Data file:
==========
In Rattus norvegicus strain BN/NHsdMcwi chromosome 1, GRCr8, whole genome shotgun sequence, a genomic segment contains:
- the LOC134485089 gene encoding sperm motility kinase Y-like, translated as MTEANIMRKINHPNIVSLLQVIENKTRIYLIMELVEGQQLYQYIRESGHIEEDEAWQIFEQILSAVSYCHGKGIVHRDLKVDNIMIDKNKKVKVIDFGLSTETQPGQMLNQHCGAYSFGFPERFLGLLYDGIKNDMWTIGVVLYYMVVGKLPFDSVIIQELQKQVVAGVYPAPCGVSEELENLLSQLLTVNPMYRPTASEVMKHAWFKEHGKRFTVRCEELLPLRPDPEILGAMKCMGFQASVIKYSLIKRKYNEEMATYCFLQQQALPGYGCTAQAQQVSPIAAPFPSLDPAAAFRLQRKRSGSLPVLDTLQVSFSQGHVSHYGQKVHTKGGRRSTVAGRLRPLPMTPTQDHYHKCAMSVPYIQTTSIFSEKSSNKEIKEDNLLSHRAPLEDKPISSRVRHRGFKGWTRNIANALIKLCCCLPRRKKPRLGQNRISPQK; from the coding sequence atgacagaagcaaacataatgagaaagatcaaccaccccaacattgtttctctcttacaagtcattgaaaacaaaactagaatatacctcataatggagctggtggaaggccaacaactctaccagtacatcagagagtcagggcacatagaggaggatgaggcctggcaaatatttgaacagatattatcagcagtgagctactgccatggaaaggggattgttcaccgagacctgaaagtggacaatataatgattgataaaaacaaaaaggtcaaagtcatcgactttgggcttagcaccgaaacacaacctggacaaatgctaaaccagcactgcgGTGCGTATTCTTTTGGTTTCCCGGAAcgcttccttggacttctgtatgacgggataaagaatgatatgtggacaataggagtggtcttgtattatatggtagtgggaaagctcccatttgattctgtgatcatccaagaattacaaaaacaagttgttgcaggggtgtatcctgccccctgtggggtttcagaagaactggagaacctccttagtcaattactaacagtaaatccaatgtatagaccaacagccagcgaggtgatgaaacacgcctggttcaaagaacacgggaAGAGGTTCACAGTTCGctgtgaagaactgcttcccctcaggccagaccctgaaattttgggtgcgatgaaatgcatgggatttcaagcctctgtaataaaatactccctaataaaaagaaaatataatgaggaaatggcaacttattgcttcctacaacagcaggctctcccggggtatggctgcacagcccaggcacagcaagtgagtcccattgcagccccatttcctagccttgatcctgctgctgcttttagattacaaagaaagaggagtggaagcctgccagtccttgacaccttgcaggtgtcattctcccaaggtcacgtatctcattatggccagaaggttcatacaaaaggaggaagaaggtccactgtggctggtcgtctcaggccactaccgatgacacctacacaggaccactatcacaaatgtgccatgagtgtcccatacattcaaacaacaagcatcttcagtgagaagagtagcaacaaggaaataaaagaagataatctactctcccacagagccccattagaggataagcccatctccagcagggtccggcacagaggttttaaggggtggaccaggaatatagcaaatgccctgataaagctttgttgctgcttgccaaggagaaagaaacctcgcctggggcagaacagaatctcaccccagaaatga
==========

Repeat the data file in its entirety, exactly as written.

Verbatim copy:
In Rattus norvegicus strain BN/NHsdMcwi chromosome 1, GRCr8, whole genome shotgun sequence, a genomic segment contains:
- the LOC134485089 gene encoding sperm motility kinase Y-like, translated as MTEANIMRKINHPNIVSLLQVIENKTRIYLIMELVEGQQLYQYIRESGHIEEDEAWQIFEQILSAVSYCHGKGIVHRDLKVDNIMIDKNKKVKVIDFGLSTETQPGQMLNQHCGAYSFGFPERFLGLLYDGIKNDMWTIGVVLYYMVVGKLPFDSVIIQELQKQVVAGVYPAPCGVSEELENLLSQLLTVNPMYRPTASEVMKHAWFKEHGKRFTVRCEELLPLRPDPEILGAMKCMGFQASVIKYSLIKRKYNEEMATYCFLQQQALPGYGCTAQAQQVSPIAAPFPSLDPAAAFRLQRKRSGSLPVLDTLQVSFSQGHVSHYGQKVHTKGGRRSTVAGRLRPLPMTPTQDHYHKCAMSVPYIQTTSIFSEKSSNKEIKEDNLLSHRAPLEDKPISSRVRHRGFKGWTRNIANALIKLCCCLPRRKKPRLGQNRISPQK; from the coding sequence atgacagaagcaaacataatgagaaagatcaaccaccccaacattgtttctctcttacaagtcattgaaaacaaaactagaatatacctcataatggagctggtggaaggccaacaactctaccagtacatcagagagtcagggcacatagaggaggatgaggcctggcaaatatttgaacagatattatcagcagtgagctactgccatggaaaggggattgttcaccgagacctgaaagtggacaatataatgattgataaaaacaaaaaggtcaaagtcatcgactttgggcttagcaccgaaacacaacctggacaaatgctaaaccagcactgcgGTGCGTATTCTTTTGGTTTCCCGGAAcgcttccttggacttctgtatgacgggataaagaatgatatgtggacaataggagtggtcttgtattatatggtagtgggaaagctcccatttgattctgtgatcatccaagaattacaaaaacaagttgttgcaggggtgtatcctgccccctgtggggtttcagaagaactggagaacctccttagtcaattactaacagtaaatccaatgtatagaccaacagccagcgaggtgatgaaacacgcctggttcaaagaacacgggaAGAGGTTCACAGTTCGctgtgaagaactgcttcccctcaggccagaccctgaaattttgggtgcgatgaaatgcatgggatttcaagcctctgtaataaaatactccctaataaaaagaaaatataatgaggaaatggcaacttattgcttcctacaacagcaggctctcccggggtatggctgcacagcccaggcacagcaagtgagtcccattgcagccccatttcctagccttgatcctgctgctgcttttagattacaaagaaagaggagtggaagcctgccagtccttgacaccttgcaggtgtcattctcccaaggtcacgtatctcattatggccagaaggttcatacaaaaggaggaagaaggtccactgtggctggtcgtctcaggccactaccgatgacacctacacaggaccactatcacaaatgtgccatgagtgtcccatacattcaaacaacaagcatcttcagtgagaagagtagcaacaaggaaataaaagaagataatctactctcccacagagccccattagaggataagcccatctccagcagggtccggcacagaggttttaaggggtggaccaggaatatagcaaatgccctgataaagctttgttgctgcttgccaaggagaaagaaacctcgcctggggcagaacagaatctcaccccagaaatga